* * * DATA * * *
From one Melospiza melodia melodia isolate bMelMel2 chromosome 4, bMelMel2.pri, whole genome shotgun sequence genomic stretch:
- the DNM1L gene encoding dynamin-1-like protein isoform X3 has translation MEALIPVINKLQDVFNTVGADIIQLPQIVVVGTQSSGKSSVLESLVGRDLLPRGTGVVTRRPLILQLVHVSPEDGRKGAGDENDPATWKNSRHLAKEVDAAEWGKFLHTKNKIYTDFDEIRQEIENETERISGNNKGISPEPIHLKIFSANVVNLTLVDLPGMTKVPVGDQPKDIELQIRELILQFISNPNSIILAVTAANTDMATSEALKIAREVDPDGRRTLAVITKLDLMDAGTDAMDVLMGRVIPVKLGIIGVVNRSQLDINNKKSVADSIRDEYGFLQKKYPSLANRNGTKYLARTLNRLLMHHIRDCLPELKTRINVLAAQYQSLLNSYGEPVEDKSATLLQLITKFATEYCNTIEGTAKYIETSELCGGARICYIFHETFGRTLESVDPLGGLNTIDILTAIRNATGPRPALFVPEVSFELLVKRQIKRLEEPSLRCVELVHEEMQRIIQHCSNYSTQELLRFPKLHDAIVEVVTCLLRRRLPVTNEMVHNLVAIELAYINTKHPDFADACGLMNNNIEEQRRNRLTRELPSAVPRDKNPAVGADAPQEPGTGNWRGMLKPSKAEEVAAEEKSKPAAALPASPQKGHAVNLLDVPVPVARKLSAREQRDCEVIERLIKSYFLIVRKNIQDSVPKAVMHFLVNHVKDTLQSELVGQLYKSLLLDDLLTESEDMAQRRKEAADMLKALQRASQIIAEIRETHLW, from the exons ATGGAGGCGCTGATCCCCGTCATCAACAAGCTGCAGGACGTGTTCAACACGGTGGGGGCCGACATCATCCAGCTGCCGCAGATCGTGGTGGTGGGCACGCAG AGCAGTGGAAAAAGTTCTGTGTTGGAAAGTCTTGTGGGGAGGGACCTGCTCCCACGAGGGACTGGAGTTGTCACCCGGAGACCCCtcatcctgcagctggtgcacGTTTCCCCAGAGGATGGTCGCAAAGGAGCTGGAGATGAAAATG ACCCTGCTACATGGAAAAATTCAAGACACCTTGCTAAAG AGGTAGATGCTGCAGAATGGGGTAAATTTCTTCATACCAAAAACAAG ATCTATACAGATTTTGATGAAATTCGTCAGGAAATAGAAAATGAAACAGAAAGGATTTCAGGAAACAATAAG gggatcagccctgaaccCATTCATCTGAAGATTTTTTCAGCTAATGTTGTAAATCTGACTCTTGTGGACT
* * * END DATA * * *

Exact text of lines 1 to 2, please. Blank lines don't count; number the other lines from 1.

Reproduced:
From one Melospiza melodia melodia isolate bMelMel2 chromosome 4, bMelMel2.pri, whole genome shotgun sequence genomic stretch:
- the DNM1L gene encoding dynamin-1-like protein isoform X3 has translation MEALIPVINKLQDVFNTVGADIIQLPQIVVVGTQSSGKSSVLESLVGRDLLPRGTGVVTRRPLILQLVHVSPEDGRKGAGDENDPATWKNSRHLAKEVDAAEWGKFLHTKNKIYTDFDEIRQEIENETERISGNNKGISPEPIHLKIFSANVVNLTLVDLPGMTKVPVGDQPKDIELQIRELILQFISNPNSIILAVTAANTDMATSEALKIAREVDPDGRRTLAVITKLDLMDAGTDAMDVLMGRVIPVKLGIIGVVNRSQLDINNKKSVADSIRDEYGFLQKKYPSLANRNGTKYLARTLNRLLMHHIRDCLPELKTRINVLAAQYQSLLNSYGEPVEDKSATLLQLITKFATEYCNTIEGTAKYIETSELCGGARICYIFHETFGRTLESVDPLGGLNTIDILTAIRNATGPRPALFVPEVSFELLVKRQIKRLEEPSLRCVELVHEEMQRIIQHCSNYSTQELLRFPKLHDAIVEVVTCLLRRRLPVTNEMVHNLVAIELAYINTKHPDFADACGLMNNNIEEQRRNRLTRELPSAVPRDKNPAVGADAPQEPGTGNWRGMLKPSKAEEVAAEEKSKPAAALPASPQKGHAVNLLDVPVPVARKLSAREQRDCEVIERLIKSYFLIVRKNIQDSVPKAVMHFLVNHVKDTLQSELVGQLYKSLLLDDLLTESEDMAQRRKEAADMLKALQRASQIIAEIRETHLW, from the exons ATGGAGGCGCTGATCCCCGTCATCAACAAGCTGCAGGACGTGTTCAACACGGTGGGGGCCGACATCATCCAGCTGCCGCAGATCGTGGTGGTGGGCACGCAG AGCAGTGGAAAAAGTTCTGTGTTGGAAAGTCTTGTGGGGAGGGACCTGCTCCCACGAGGGACTGGAGTTGTCACCCGGAGACCCCtcatcctgcagctggtgcacGTTTCCCCAGAGGATGGTCGCAAAGGAGCTGGAGATGAAAATG ACCCTGCTACATGGAAAAATTCAAGACACCTTGCTAAAG AGGTAGATGCTGCAGAATGGGGTAAATTTCTTCATACCAAAAACAAG ATCTATACAGATTTTGATGAAATTCGTCAGGAAATAGAAAATGAAACAGAAAGGATTTCAGGAAACAATAAG gggatcagccctgaaccCATTCATCTGAAGATTTTTTCAGCTAATGTTGTAAATCTGACTCTTGTGGACT